Monday, January 30, 2017

Striving for Imperfection


I read a lot of books in 2016 (at least compared to my usual level of reading), and something started to become clear: Current fiction has a lot of ‘perfect’ characters. Most of the time the perfection is represented in appearance—piercing green or blue eyes, framed by a perfectly shaped face, topped with a mop of soft locks that are always perfectly tousled. The male protagonist has abs that could be used as a washboard, completed with that enviable ‘V’ just above the belt, and is over six feet tall. The female is dainty with kissable pouty lips, and she fits perfectly into the nook of her lead male’s arms. And she’s made even more ‘perfect’ through her obliviousness to the fact that every man wants her.

“But wait. These ‘perfects’ are humanized by their character flaws. Right?”

Umm, maybe. The thing is, many times their flaws are also pretty perfect—at least for the sake of the story. They are often assigned to the character for the sole reason of supporting the plot. There needs to be conflict, so our perfect male is too arrogant. There needs to be tension, so our perfect female is too trusting. It reminds me of that ridiculous question during job interviews. You know the one I’m talking about:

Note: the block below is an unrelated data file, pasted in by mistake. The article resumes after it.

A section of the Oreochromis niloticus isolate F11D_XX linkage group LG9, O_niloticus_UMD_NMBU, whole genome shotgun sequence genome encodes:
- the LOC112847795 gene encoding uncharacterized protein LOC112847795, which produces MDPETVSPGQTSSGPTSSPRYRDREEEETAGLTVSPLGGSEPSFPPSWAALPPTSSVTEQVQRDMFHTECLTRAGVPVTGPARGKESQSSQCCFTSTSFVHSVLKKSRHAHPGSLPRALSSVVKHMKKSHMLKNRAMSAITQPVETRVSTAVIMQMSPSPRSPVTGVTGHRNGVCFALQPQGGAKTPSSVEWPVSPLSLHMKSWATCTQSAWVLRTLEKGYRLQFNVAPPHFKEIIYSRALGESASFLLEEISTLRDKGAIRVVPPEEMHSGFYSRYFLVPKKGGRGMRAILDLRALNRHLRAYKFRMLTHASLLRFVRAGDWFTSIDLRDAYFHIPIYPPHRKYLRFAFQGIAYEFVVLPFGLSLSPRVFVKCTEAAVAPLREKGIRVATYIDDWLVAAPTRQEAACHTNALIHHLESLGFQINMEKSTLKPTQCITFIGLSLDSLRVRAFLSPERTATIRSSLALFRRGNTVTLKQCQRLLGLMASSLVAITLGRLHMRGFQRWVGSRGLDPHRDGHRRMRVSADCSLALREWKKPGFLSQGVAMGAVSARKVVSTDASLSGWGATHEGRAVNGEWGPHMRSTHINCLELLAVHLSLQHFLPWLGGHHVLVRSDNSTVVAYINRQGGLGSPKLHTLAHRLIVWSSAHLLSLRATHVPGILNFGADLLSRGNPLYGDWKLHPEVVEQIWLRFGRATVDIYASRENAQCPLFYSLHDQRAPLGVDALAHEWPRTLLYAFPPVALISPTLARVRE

“What’s your biggest weakness?”

Of course you’re going to respond with a perfect flaw. The one that doesn’t actually make you look bad. “I’m very dedicated to my work and have difficulty shutting it off at the end of the day.” Or, “I can sometimes be a perfectionist.” I feel like that’s what we’re often getting these days with characters. It’s like we readers asked this same question and were given the sugar-coated perfect answer in return.

As a reader, I’m sort of becoming exhausted by all the perfection. Why? Well, mainly it’s predictable. One of the things I love about reading is getting lost in the story and having it take me somewhere unexpected. It’s as though the writing community has assumed the majority of readers can only care about one certain type of character so that’s what we get. My other fear is that it’s a result of writers who are so focused on churning out book after book as quick as possible they don’t take the time to let new characters develop. They just recycle the old ones—give them a new name and new hair color and no one will notice, right?